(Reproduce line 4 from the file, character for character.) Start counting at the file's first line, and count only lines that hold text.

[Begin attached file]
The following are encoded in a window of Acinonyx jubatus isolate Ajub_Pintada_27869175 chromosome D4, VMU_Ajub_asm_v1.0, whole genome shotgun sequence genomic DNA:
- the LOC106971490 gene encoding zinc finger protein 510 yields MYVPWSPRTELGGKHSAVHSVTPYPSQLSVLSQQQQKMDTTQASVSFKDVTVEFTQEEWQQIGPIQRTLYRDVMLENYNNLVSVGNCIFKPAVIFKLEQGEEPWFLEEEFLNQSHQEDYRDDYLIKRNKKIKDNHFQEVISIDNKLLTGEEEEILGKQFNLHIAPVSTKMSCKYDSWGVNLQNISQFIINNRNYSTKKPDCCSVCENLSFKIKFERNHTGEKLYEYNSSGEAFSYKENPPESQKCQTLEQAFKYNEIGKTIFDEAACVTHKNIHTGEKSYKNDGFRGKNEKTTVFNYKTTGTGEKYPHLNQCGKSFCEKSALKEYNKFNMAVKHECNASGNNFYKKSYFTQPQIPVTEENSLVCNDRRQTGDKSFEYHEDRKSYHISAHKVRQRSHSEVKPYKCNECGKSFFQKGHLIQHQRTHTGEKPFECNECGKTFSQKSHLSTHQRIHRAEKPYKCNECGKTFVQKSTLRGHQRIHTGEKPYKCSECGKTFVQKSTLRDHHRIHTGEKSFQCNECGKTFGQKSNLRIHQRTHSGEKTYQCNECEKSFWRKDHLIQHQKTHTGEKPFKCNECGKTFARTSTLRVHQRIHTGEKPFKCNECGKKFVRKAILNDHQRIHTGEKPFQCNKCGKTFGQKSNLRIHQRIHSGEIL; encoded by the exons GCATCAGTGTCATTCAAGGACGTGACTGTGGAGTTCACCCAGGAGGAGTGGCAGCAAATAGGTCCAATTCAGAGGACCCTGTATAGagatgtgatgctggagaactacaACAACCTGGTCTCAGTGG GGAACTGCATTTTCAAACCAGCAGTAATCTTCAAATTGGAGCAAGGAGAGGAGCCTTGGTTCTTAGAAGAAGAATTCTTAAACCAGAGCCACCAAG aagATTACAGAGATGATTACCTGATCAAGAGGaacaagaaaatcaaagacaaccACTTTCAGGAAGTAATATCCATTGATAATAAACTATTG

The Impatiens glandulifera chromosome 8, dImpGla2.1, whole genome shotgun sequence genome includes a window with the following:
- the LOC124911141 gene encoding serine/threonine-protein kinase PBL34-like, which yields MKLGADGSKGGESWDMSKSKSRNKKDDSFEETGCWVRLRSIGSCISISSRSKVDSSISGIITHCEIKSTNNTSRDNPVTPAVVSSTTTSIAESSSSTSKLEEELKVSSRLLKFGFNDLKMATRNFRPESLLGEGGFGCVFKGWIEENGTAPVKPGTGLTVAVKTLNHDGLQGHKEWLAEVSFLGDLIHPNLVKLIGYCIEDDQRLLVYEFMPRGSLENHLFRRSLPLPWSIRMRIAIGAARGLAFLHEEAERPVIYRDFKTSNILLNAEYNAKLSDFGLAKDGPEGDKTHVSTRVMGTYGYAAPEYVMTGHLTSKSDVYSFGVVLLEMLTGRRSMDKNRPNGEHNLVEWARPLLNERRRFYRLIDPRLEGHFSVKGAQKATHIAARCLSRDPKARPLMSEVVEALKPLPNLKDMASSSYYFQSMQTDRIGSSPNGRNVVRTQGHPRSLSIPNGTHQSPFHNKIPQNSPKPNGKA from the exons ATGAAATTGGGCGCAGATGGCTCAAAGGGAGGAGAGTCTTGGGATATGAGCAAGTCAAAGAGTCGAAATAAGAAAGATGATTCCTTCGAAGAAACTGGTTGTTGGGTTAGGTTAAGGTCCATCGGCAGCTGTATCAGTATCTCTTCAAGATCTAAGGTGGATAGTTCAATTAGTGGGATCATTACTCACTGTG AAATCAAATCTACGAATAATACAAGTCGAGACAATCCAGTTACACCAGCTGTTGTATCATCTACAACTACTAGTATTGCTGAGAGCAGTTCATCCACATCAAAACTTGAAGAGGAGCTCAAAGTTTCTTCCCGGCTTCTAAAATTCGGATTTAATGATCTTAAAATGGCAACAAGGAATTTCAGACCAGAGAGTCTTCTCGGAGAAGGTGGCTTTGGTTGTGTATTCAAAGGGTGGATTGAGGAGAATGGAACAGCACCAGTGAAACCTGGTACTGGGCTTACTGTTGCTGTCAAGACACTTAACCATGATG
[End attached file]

- the LOC124911141 gene encoding serine/threonine-protein kinase PBL34-like, which yields MKLGADGSKGGESWDMSKSKSRNKKDDSFEETGCWVRLRSIGSCISISSRSKVDSSISGIITHCEIKSTNNTSRDNPVTPAVVSSTTTSIAESSSSTSKLEEELKVSSRLLKFGFNDLKMATRNFRPESLLGEGGFGCVFKGWIEENGTAPVKPGTGLTVAVKTLNHDGLQGHKEWLAEVSFLGDLIHPNLVKLIGYCIEDDQRLLVYEFMPRGSLENHLFRRSLPLPWSIRMRIAIGAARGLAFLHEEAERPVIYRDFKTSNILLNAEYNAKLSDFGLAKDGPEGDKTHVSTRVMGTYGYAAPEYVMTGHLTSKSDVYSFGVVLLEMLTGRRSMDKNRPNGEHNLVEWARPLLNERRRFYRLIDPRLEGHFSVKGAQKATHIAARCLSRDPKARPLMSEVVEALKPLPNLKDMASSSYYFQSMQTDRIGSSPNGRNVVRTQGHPRSLSIPNGTHQSPFHNKIPQNSPKPNGKA from the exons ATGAAATTGGGCGCAGATGGCTCAAAGGGAGGAGAGTCTTGGGATATGAGCAAGTCAAAGAGTCGAAATAAGAAAGATGATTCCTTCGAAGAAACTGGTTGTTGGGTTAGGTTAAGGTCCATCGGCAGCTGTATCAGTATCTCTTCAAGATCTAAGGTGGATAGTTCAATTAGTGGGATCATTACTCACTGTG AAATCAAATCTACGAATAATACAAGTCGAGACAATCCAGTTACACCAGCTGTTGTATCATCTACAACTACTAGTATTGCTGAGAGCAGTTCATCCACATCAAAACTTGAAGAGGAGCTCAAAGTTTCTTCCCGGCTTCTAAAATTCGGATTTAATGATCTTAAAATGGCAACAAGGAATTTCAGACCAGAGAGTCTTCTCGGAGAAGGTGGCTTTGGTTGTGTATTCAAAGGGTGGATTGAGGAGAATGGAACAGCACCAGTGAAACCTGGTACTGGGCTTACTGTTGCTGTCAAGACACTTAACCATGATG